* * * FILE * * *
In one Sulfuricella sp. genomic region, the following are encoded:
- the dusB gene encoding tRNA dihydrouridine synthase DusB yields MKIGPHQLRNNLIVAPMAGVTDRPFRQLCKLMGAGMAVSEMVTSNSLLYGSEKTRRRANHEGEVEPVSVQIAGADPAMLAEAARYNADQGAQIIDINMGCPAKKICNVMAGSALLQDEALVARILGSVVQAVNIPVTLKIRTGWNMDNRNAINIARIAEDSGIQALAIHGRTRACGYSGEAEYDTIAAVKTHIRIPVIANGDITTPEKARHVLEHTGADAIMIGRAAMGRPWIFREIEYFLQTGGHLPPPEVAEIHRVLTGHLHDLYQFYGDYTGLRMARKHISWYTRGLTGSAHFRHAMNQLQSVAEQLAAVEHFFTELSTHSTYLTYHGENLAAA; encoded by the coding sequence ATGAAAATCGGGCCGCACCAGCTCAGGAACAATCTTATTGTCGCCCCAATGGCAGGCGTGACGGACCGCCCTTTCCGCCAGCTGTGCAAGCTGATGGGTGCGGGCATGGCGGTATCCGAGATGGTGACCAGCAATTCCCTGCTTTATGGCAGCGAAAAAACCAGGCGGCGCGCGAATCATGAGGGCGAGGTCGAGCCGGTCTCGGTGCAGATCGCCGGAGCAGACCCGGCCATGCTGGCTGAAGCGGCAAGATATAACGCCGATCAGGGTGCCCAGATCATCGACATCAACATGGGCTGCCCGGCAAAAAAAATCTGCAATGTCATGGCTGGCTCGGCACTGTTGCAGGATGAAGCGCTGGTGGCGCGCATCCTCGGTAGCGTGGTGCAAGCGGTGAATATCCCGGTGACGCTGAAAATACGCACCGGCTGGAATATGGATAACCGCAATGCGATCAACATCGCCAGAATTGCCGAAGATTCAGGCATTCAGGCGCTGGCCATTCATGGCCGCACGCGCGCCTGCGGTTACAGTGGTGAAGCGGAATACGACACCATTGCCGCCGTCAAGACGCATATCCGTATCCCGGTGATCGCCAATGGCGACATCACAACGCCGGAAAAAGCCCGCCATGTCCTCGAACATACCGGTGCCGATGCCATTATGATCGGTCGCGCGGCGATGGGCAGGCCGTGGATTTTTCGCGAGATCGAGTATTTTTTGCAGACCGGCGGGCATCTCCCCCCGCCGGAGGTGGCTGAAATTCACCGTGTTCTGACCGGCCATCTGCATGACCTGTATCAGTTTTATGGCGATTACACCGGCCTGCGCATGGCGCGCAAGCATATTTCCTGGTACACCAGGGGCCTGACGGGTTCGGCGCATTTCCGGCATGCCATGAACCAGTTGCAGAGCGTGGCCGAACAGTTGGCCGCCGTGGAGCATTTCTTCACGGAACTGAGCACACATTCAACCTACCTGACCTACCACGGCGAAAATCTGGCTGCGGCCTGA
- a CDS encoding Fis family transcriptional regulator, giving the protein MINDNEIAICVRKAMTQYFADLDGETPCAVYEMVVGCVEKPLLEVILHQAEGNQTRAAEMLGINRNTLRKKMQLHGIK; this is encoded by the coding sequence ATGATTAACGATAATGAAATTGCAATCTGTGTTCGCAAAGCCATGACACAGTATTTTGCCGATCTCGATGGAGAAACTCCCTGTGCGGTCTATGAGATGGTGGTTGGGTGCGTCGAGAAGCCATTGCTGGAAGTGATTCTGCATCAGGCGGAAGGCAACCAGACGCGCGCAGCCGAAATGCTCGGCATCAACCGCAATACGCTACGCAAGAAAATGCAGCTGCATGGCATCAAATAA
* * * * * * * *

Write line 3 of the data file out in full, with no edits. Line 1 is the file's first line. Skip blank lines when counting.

- a CDS encoding Fis family transcriptional regulator, giving the protein MINDNEIAICVRKAMTQYFADLDGETPCAVYEMVVGCVEKPLLEVILHQAEGNQTRAAEMLGINRNTLRKKMQLHGIK; this is encoded by the coding sequence ATGATTAACGATAATGAAATTGCAATCTGTGTTCGCAAAGCCATGACACAGTATTTTGCCGATCTCGATGGAGAAACTCCCTGTGCGGTCTATGAGATGGTGGTTGGGTGCGTCGAGAAGCCATTGCTGGAAGTGATTCTGCATCAGGCGGAAGGCAACCAGACGCGCGCAGCCGAAATGCTCGGCATCAACCGCAATACGCTACGCAAGAAAATGCAGCTGCATGGCATCAAATAA